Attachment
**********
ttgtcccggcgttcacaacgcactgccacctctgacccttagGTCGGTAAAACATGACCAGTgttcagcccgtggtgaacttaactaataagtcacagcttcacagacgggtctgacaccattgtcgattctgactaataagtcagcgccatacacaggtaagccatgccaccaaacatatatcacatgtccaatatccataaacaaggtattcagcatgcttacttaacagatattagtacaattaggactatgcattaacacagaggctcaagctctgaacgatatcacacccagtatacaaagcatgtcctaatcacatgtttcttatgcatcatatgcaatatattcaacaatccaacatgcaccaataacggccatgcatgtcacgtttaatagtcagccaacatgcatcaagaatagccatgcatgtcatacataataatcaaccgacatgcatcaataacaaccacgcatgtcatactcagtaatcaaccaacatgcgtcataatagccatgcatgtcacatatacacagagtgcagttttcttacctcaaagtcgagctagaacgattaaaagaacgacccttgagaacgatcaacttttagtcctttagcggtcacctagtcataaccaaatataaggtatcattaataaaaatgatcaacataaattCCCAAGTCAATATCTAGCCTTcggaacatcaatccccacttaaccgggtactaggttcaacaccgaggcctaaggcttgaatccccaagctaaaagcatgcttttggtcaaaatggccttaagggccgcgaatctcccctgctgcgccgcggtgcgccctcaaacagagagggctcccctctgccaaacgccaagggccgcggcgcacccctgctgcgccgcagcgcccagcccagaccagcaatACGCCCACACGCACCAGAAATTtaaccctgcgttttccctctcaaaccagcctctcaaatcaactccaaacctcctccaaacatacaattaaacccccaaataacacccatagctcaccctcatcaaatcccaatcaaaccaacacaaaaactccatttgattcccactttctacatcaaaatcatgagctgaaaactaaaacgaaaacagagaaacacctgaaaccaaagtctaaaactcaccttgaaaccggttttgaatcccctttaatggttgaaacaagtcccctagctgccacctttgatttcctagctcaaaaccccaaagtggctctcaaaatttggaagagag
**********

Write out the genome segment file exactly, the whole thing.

ttgtcccggcgttcacaacgcactgccacctctgacccttagGTCGGTAAAACATGACCAGTgttcagcccgtggtgaacttaactaataagtcacagcttcacagacgggtctgacaccattgtcgattctgactaataagtcagcgccatacacaggtaagccatgccaccaaacatatatcacatgtccaatatccataaacaaggtattcagcatgcttacttaacagatattagtacaattaggactatgcattaacacagaggctcaagctctgaacgatatcacacccagtatacaaagcatgtcctaatcacatgtttcttatgcatcatatgcaatatattcaacaatccaacatgcaccaataacggccatgcatgtcacgtttaatagtcagccaacatgcatcaagaatagccatgcatgtcatacataataatcaaccgacatgcatcaataacaaccacgcatgtcatactcagtaatcaaccaacatgcgtcataatagccatgcatgtcacatatacacagagtgcagttttcttacctcaaagtcgagctagaacgattaaaagaacgacccttgagaacgatcaacttttagtcctttagcggtcacctagtcataaccaaatataaggtatcattaataaaaatgatcaacataaattCCCAAGTCAATATCTAGCCTTcggaacatcaatccccacttaaccgggtactaggttcaacaccgaggcctaaggcttgaatccccaagctaaaagcatgcttttggtcaaaatggccttaagggccgcgaatctcccctgctgcgccgcggtgcgccctcaaacagagagggctcccctctgccaaacgccaagggccgcggcgcacccctgctgcgccgcagcgcccagcccagaccagcaatACGCCCACACGCACCAGAAATTtaaccctgcgttttccctctcaaaccagcctctcaaatcaactccaaacctcctccaaacatacaattaaacccccaaataacacccatagctcaccctcatcaaatcccaatcaaaccaacacaaaaactccatttgattcccactttctacatcaaaatcatgagctgaaaactaaaacgaaaacagagaaacacctgaaaccaaagtctaaaactcaccttgaaaccggttttgaatcccctttaatggttgaaacaagtcccctagctgccacctttgatttcctagctcaaaaccccaaagtggctctcaaaatttggaagagag